GLAAD: Newsweek Article Sends a "Damaging" Message
Jarrett Barrios, Ryan Murphy
GLAAD has joined Glee creator Ryan Murphy in seeking an apology from Newsweek after a recent article argued that gay actors aren't believable playing straight men.
"Whether he intended it to or not, Ramin Setoodeh's article in Newsweek sends a false and damaging message about gay actors by endorsing the idea that there are limits to the roles they are able to play," GLAAD President Jarrett Barrios said in a statement. "Lesbian, gay, bisexual and transgender actors can play a wide variety of diverse roles and Setoodeh's perspective on this issue reflects his own discomfort that he attempts to project onto the audience by indicting Sean Hayes instead of examining his own inability to embrace gay actors in straight roles."
Glee creator Ryan Murphy calls for Newsweek boycott after "bigoted" article
Murphy released an open letter Tuesday calling for a boycott of the magazine because of the "damaging, needlessly cruel and mind-blowingly bigoted piece."
Barrios also took issue with Setoodeh's TV appearances following the article's publication. On the Tuesday's edition of The Joy Behar Show, Setoodeh said of Neil Patrick Harris' role as the womanizing Barney on How I Met Your Mother: "He's not really a romantic lead where women are actually supposed to believe him as a heterosexual character."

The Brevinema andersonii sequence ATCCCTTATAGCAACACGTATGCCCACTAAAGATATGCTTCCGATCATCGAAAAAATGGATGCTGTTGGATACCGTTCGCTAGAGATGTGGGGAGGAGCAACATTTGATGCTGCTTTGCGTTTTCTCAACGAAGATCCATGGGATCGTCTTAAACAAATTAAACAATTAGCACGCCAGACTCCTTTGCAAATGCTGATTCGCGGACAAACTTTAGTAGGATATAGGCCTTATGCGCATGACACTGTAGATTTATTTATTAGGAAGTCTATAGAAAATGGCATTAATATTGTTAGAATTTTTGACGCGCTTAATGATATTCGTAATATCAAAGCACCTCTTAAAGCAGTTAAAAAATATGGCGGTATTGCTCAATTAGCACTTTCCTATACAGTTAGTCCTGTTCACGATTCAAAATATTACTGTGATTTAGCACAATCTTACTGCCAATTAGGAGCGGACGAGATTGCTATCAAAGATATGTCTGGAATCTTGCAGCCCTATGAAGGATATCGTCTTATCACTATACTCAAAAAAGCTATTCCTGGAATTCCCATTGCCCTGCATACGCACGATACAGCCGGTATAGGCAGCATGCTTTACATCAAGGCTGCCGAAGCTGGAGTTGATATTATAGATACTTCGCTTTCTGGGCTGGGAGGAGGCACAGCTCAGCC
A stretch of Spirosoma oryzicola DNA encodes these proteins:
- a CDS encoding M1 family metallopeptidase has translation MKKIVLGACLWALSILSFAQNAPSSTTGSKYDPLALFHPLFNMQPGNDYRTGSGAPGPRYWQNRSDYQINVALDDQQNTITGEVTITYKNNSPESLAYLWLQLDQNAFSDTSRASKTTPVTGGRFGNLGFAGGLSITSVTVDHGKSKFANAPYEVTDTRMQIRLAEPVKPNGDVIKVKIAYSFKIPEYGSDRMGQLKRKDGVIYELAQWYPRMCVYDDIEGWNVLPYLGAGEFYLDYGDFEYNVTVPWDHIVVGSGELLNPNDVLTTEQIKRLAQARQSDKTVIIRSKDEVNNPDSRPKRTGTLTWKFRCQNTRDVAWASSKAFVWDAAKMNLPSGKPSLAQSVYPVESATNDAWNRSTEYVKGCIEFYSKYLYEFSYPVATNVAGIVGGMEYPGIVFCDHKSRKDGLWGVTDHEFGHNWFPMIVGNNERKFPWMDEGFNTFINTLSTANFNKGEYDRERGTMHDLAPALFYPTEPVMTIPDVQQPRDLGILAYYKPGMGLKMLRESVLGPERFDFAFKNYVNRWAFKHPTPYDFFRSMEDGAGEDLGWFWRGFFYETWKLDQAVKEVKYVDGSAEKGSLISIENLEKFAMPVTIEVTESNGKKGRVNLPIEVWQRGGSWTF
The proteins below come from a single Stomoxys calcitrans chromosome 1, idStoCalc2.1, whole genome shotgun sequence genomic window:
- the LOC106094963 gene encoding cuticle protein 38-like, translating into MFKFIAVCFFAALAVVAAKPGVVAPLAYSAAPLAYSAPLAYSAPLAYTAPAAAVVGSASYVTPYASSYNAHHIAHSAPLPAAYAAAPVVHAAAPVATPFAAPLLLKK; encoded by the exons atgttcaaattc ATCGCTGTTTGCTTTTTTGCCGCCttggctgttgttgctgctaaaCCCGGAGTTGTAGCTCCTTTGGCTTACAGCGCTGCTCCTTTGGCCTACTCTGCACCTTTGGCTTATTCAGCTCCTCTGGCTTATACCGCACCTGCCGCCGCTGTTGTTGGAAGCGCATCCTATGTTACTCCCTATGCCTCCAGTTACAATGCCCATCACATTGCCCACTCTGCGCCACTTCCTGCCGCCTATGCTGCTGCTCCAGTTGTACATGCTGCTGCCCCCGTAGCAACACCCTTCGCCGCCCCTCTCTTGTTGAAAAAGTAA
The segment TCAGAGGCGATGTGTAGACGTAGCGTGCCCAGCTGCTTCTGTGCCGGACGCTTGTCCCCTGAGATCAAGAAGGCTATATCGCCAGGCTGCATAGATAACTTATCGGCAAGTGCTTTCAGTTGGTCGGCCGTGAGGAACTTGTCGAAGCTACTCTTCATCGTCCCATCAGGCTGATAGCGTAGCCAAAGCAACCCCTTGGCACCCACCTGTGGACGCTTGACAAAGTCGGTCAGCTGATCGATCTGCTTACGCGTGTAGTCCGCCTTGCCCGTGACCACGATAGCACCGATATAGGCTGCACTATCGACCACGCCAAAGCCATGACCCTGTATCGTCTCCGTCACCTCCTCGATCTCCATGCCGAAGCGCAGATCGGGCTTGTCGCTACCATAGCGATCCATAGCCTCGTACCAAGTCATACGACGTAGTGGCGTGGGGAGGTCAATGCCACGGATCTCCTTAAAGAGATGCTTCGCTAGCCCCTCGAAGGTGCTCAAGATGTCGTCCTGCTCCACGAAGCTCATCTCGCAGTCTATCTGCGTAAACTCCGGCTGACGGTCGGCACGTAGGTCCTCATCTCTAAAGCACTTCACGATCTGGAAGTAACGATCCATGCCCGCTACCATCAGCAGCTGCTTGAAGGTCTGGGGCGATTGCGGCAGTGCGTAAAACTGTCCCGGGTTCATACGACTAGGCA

"Whatever Setoodeh's intentions or beliefs, Newsweek is ultimately responsible for having published this deeply problematic essay and consciously or not, promoting and encouraging Setoodeh's discomfort," Barrios said. "GLAAD has been in dialogue with Newsweek to provide space for views on the subject that expand their readers' understanding of this issue past the harmful attitudes of writers like Setoodeh, whose perspective is used to pressure gay actors to stay closeted."
Kristin Chenoweth calls Newsweek article "homophobic"
Setoodeh responded to the criticism Monday, following a statement from Kristin Chenoweth regarding the story's description of her Promises, Promises co-star Hayes' performance as "wooden."
"My article became a straw man for homophobia and hurt in the world. If you were pro-gay, you were anti-Newsweek. Chenoweth's argument that gay youth need gay role models is true, but that's not what I was talking about," Setoodeh wrote.
Newsweek also defended its decision to publish the article. "Ramin Setoodeh wrote a thoughtful, honest essay on a controversial topic. It's unfortunate that his argument has been misunderstood and he has been unfairly accused of bigotry," Newsweek said in a statement, referring readers to Setoodeh's response. "We also hope we still get our advance copies of Glee because here at Newsweek we're among the show's biggest fans (even the straight folks)."